Laschet, a jovial consensus builder, was chosen as the CDU’s chairman in January in a contest that saw him narrowly defeating Friedrich Merz, a pro-business corporate lawyer representing the right-wing and anti-Merkel wing of the party. Laschet, who trained as a lawyer and worked as a journalist before entering politics, is the head of Germany’s most populous state, North Rhine-Westphalia.
“Laschet bested his rivals by presenting himself as a trustworthy steward of a party and a country facing many uncertainties,” said Jackson Janes, a senior fellow at the German Marshall Fund, a Washington-based think tank, in a paper.
Outside of Germany, he’s largely unknown. Some of his stances appear liberal, such as his support for refugees, but he’s also opposed same-sex marriage – citing his Roman Catholic faith – and pushed to forbid Muslim girls from wearing headscarves in school.
On foreign affairs, he’s expressed some unorthodox views. He’s called for more cooperation with Russian President Vladimir Putin and even accused the United States of supporting the Islamic State group in the Syrian civil war, according to a 2014 tweet he wrote in response to John Kerry, the U.S. secretary of state at the time, who said the terrorist group “will be crushed.”
For a German politician, his support for a controversial gas pipeline being built between Russia and Germany, the Nord Stream 2 project, is not so unorthodox. There are fears the Kremlin will have more power to exert itself in Ukraine and elsewhere if the pipeline is approved for use. But Merkel has backed the project, saying it makes good business sense and will help Germany move away from nuclear power and coal.
For those who want Germany to become more assertive internationally, Laschet’s statements on foreign issues are cause for serious concern.
In Germany, a vigorous debate is going on about the country’s role in a crisis-ravaged world where American power is under strain. For many, it is time for Germany to boost its military spending and become a world leader ready to confront China and Russia, whether over human rights or unfair business practices, and uphold liberal democratic values.
“A new world order is sorely needed, and Germany, which flourished under the Pax Americana and, against all expectations, became a late-blooming, 20th-century success story, must play its part in establishing one,” wrote Michael Stürmer, a well-known right-wing German historian and journalist, in Die Welt, a German newspaper. “When it comes to security and protection, Germany needs to learn how to stand on its own two feet and make a respectable contribution on the world stage, even if this means a bit of pain, financial cost and a few disagreements.”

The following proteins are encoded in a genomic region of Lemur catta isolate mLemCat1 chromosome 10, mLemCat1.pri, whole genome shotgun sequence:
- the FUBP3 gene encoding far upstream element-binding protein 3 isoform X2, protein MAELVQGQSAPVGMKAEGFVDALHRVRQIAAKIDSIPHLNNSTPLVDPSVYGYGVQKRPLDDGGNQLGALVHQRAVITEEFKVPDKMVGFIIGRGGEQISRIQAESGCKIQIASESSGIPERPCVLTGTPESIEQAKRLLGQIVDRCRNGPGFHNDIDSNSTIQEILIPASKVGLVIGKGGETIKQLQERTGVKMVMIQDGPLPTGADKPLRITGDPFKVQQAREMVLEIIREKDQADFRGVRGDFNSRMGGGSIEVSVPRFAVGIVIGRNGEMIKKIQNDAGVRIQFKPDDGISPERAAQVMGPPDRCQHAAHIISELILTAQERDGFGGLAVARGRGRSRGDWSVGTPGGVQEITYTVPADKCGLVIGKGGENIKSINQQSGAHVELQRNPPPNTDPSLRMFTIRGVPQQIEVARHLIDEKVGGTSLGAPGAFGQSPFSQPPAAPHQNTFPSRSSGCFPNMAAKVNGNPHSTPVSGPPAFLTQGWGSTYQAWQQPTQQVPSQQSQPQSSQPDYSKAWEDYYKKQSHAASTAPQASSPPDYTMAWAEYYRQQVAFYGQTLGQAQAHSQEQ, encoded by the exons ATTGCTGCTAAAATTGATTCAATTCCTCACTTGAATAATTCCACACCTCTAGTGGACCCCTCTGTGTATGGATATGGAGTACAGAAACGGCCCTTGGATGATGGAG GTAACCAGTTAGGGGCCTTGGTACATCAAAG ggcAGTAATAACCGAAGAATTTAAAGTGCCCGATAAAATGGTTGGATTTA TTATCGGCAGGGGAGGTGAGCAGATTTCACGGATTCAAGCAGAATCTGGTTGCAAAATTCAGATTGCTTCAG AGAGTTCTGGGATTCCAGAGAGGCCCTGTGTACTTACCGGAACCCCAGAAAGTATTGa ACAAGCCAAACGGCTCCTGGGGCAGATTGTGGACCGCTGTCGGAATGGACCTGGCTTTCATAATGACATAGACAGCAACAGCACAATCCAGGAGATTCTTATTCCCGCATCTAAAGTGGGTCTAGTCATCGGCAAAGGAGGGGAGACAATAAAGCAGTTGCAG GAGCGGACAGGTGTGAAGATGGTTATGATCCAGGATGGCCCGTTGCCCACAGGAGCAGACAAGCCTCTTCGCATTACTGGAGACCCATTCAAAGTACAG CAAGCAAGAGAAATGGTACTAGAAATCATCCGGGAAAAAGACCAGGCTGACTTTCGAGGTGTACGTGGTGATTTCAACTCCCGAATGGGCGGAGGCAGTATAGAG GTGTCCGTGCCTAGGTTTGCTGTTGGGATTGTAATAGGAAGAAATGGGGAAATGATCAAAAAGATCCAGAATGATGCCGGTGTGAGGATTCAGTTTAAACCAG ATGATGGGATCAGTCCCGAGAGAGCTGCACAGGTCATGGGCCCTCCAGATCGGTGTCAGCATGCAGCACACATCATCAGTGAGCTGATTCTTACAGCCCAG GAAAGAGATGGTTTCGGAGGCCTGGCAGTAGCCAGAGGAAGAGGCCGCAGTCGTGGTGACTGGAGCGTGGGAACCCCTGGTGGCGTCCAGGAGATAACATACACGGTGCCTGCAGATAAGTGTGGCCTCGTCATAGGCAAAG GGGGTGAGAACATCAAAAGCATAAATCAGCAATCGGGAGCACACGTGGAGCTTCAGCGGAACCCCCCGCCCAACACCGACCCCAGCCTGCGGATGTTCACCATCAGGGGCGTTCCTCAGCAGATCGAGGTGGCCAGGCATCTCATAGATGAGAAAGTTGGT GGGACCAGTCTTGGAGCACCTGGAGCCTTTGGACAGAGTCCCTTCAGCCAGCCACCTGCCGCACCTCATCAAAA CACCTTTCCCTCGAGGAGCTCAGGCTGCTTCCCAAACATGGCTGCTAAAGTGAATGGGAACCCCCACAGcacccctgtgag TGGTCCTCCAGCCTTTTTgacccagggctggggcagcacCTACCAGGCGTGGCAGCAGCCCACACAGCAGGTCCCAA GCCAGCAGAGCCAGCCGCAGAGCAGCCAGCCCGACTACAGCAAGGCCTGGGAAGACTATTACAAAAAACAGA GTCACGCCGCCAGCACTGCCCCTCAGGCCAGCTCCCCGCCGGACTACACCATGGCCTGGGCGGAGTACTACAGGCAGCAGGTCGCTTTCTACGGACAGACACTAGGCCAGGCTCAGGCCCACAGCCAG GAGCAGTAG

Noah Barkin, a visiting fellow at the German Marshall Fund, said it is time for Germany to “make some uncomfortable strategic choices” in an uncertain world.
“Merkel has stifled rather than encouraged debate over Germany’s direction,” Barkin said in a piece for Foreign Policy. “She has often given her citizens the impression that they can carry on as they always have… There is a risk that Laschet, should he become chancellor, would adopt a similar non-committal approach.”
Domestically, one of the big questions facing the next chancellor will be over Germany’s policy to pass balanced budgets, its so-called “black zero” policy, and its constitutional rules limiting federal debt. These provisions against public spending, seen as central to Germany’s financial stability, may need to be scrapped or revamped if Germany wants to succeed in recovering from the economic shock of the coronavirus pandemic.
In better times, Germany kept within its budget restraints thanks to its strong economy, high tax revenues and falling interest rates.
“But the CDU was more than happy to take the credit, and portrays itself as the architect and guardian of Germany’s fiscal strength,” wrote Sophia Besch and Christian Odendahl, analysts at Centre for European Reform, a think tank. “In the process, the debt brake and adherence to fiscal rules have acquired a totemic importance to the party.”
They said Laschet will need to keep those spending restraints in place “to placate the right wing of his party” but that opposition to changing the rules may weaken after the elections, especially if the conservatives agree to form a coalition with the Greens.
“Sticking slavishly to the debt brake is not cost free: if more debt is ruled out, the CDU will have to come up with other plans to plug the fiscal gap,” they argued. “Pension or welfare cuts would not go down well, and nor would lower investment, let alone higher taxes.”
Courthouse News reporter Cain Burdeau is based in the European Union.